In its December 2016 report on Defined Benefit pension schemes, the Work and Pensions Select Committee said schemes that had latitude in their rules to switch to the CPI had tended to do so. It recommended that the Government consult on “permitting trustees to propose changes to scheme indexation rules in the interests of members”:

Pension promises are just that. Any change to the terms of them should not be taken lightly. In circumstances where an adjustment to the scheme rules would make the scheme substantially more sustainable, however, a reduction in benefits could well be in the interests of members.

In its February 2017 Green Paper, the Government asked for views on whether:

  • There was evidence to suggest an affordability crisis that would warrant permitting schemes to reduce indexation to the statutory minimum;
  • The Government should consider a statutory over-ride to allow schemes to move to a different index, provided protection against inflation was maintained;
  • The Government should consider allowing schemes to suspend indexation in some circumstances. (DWP, Security and Sustainability in Defined Benefit Pension Schemes, CM 9412, Feb 2017).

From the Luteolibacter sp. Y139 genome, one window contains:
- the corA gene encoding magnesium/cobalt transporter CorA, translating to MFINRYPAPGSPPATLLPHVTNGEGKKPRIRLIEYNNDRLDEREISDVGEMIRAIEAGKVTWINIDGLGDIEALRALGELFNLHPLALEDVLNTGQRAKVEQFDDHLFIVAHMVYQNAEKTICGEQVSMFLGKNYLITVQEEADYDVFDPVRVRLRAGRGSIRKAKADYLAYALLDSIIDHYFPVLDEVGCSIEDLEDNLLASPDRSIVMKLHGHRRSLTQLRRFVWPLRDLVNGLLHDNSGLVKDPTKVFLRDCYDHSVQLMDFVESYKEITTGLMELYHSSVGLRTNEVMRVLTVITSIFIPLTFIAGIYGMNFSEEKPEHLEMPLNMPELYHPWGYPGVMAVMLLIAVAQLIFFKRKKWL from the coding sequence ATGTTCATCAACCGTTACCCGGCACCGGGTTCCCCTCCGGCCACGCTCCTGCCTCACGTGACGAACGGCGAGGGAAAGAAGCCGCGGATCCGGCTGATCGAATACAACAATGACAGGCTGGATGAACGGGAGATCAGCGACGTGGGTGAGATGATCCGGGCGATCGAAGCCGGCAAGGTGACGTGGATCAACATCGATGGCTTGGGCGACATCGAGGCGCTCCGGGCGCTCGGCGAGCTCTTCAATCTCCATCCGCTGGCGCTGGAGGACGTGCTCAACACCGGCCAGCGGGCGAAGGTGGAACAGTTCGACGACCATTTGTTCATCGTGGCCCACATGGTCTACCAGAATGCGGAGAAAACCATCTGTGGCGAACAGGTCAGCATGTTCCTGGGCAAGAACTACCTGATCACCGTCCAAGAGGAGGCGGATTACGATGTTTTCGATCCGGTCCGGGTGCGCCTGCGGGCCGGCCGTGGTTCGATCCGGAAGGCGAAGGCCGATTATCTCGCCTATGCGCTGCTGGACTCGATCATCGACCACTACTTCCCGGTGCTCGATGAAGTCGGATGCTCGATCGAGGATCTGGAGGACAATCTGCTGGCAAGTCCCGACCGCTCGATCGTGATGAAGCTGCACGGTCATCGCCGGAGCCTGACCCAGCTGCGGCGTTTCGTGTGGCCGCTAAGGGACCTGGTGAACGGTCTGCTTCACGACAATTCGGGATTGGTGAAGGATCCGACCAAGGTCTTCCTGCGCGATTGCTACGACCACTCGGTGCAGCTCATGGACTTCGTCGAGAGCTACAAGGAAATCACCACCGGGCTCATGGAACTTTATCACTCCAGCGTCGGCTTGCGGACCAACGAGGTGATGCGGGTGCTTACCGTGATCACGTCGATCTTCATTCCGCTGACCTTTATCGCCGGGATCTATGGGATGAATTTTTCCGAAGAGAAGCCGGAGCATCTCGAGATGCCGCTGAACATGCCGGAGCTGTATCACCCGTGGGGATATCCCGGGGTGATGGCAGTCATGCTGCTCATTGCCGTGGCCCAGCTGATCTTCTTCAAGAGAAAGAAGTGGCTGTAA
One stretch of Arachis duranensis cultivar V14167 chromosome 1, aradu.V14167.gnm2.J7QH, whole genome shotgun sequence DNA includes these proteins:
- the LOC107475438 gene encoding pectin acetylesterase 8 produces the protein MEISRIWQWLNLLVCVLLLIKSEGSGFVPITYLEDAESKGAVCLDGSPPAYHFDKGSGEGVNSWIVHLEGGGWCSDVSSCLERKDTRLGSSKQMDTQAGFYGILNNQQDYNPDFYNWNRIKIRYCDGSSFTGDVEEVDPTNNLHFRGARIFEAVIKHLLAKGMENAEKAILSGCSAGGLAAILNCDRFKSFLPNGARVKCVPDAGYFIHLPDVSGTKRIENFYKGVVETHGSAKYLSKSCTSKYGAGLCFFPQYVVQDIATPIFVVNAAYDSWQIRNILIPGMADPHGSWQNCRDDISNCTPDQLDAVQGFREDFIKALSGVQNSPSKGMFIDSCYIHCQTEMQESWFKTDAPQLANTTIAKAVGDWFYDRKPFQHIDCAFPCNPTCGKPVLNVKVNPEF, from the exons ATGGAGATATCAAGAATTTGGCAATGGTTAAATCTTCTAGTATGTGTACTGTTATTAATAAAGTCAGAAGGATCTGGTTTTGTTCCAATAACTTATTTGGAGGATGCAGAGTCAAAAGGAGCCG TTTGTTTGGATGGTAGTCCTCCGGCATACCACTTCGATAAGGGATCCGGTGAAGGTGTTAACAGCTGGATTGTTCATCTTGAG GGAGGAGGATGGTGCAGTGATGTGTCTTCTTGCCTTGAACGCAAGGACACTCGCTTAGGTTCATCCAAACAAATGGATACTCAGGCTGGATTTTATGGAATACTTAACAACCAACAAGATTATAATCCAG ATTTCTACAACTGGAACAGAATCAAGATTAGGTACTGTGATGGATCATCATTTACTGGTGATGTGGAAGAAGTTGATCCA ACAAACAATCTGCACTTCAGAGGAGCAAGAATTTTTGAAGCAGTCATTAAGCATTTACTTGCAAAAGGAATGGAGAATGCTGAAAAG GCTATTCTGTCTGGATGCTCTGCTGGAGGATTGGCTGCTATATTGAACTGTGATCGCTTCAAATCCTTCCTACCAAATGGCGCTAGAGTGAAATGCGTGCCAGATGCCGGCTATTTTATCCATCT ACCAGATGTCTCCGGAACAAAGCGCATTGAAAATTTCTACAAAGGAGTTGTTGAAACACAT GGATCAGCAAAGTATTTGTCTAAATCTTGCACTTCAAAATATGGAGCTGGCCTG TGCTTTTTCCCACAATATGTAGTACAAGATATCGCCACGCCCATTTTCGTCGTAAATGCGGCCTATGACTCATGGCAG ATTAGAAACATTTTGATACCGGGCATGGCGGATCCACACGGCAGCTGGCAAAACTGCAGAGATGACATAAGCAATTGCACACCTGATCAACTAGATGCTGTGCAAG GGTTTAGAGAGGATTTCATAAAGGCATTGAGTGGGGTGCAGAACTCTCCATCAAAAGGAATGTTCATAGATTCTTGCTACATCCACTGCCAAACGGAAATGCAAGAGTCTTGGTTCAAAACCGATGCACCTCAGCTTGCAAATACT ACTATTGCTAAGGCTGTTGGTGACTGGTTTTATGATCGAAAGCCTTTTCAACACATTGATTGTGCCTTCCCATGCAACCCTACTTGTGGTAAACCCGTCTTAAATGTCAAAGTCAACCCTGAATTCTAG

The March 2018 White Paper ruled out changes to override scheme rules:

212 We are committed to protecting members’ pension benefits, and are presently ruling out measures which would override provisions in scheme rules and allow employers, or schemes, to change the measure of inflation used to calculate annual increases. However, we will continue to monitor developments in the use of inflation indices. (Cm 9591, March 2018).

Members of some occupational pension schemes – such as the Hewlett Packard Pension Association – have called on the Government to change the law to require pre-1997 rights to be index linked. However, the Government has said it has no plans to do this, on the basis that it would mean “significant additional expenditure for any scheme and its sponsoring employer – see CDP- 2017-0016, September 2017.

The debate about whether the British Steel Pension Scheme should be able to reduce indexation to the statutory minimum for benefits accrued in the past is discussed in Library Briefing Paper CBP-8288.